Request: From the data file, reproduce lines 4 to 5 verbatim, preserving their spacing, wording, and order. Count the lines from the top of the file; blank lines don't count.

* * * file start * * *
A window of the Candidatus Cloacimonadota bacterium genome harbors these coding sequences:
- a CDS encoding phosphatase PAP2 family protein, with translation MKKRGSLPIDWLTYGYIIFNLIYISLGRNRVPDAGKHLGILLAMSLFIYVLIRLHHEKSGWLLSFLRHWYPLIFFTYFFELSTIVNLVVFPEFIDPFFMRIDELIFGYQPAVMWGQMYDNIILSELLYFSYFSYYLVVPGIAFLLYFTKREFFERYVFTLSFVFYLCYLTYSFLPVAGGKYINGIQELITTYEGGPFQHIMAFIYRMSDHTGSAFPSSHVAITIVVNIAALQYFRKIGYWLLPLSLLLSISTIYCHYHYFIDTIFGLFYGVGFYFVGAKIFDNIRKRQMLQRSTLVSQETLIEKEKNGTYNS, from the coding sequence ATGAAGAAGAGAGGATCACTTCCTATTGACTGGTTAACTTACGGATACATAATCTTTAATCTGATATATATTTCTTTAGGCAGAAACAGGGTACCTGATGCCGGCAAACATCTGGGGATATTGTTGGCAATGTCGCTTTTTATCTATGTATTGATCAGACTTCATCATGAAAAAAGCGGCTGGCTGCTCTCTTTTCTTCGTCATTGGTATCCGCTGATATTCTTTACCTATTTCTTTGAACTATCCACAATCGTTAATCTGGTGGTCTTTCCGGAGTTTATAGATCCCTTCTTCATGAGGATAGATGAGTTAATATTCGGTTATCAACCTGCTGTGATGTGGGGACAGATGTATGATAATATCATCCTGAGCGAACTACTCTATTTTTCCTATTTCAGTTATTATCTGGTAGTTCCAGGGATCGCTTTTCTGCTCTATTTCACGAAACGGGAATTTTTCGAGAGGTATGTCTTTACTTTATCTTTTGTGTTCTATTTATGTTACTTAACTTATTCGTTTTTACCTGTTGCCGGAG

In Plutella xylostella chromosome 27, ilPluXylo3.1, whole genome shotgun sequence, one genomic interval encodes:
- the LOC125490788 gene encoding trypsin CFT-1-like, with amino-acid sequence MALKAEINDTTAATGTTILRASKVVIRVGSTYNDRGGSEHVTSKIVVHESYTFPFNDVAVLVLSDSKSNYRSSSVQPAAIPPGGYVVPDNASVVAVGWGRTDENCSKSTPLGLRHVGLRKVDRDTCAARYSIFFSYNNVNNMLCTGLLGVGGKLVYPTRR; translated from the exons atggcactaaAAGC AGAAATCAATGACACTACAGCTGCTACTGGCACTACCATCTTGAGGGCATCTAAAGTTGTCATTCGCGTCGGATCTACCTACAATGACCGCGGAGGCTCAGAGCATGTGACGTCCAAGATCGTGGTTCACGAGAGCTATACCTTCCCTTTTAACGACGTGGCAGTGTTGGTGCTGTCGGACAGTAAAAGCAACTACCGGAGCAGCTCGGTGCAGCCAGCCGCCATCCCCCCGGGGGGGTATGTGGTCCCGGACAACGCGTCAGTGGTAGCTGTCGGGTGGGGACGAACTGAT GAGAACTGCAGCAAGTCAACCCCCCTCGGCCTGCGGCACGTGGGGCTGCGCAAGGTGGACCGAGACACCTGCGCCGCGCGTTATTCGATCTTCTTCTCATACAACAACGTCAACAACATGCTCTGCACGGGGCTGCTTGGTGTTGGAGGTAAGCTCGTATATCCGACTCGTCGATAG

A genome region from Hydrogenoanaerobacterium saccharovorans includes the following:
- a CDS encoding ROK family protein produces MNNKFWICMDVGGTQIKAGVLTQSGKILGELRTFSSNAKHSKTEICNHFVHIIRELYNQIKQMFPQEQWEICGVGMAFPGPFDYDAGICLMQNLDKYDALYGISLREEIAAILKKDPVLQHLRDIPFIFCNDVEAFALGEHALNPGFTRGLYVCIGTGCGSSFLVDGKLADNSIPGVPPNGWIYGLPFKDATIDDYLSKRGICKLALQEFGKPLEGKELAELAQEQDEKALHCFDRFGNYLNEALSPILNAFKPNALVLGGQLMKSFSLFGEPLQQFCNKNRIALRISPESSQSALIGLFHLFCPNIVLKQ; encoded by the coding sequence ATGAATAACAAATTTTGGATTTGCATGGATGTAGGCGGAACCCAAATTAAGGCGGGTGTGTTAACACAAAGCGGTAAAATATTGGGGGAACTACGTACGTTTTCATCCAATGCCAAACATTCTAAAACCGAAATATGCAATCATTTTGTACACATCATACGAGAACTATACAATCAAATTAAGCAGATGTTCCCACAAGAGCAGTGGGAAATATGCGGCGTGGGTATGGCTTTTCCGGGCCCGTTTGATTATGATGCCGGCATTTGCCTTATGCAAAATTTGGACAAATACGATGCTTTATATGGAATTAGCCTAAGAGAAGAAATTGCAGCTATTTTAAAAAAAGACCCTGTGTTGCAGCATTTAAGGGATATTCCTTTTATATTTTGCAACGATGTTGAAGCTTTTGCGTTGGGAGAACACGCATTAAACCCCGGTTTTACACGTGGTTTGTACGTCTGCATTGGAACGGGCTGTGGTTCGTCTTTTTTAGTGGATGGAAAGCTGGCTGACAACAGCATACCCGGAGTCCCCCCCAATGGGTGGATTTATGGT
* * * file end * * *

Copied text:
- the LOC125490788 gene encoding trypsin CFT-1-like, with amino-acid sequence MALKAEINDTTAATGTTILRASKVVIRVGSTYNDRGGSEHVTSKIVVHESYTFPFNDVAVLVLSDSKSNYRSSSVQPAAIPPGGYVVPDNASVVAVGWGRTDENCSKSTPLGLRHVGLRKVDRDTCAARYSIFFSYNNVNNMLCTGLLGVGGKLVYPTRR; translated from the exons atggcactaaAAGC AGAAATCAATGACACTACAGCTGCTACTGGCACTACCATCTTGAGGGCATCTAAAGTTGTCATTCGCGTCGGATCTACCTACAATGACCGCGGAGGCTCAGAGCATGTGACGTCCAAGATCGTGGTTCACGAGAGCTATACCTTCCCTTTTAACGACGTGGCAGTGTTGGTGCTGTCGGACAGTAAAAGCAACTACCGGAGCAGCTCGGTGCAGCCAGCCGCCATCCCCCCGGGGGGGTATGTGGTCCCGGACAACGCGTCAGTGGTAGCTGTCGGGTGGGGACGAACTGAT GAGAACTGCAGCAAGTCAACCCCCCTCGGCCTGCGGCACGTGGGGCTGCGCAAGGTGGACCGAGACACCTGCGCCGCGCGTTATTCGATCTTCTTCTCATACAACAACGTCAACAACATGCTCTGCACGGGGCTGCTTGGTGTTGGAGGTAAGCTCGTATATCCGACTCGTCGATAG

A genome region from Hydrogenoanaerobacterium saccharovorans includes the following: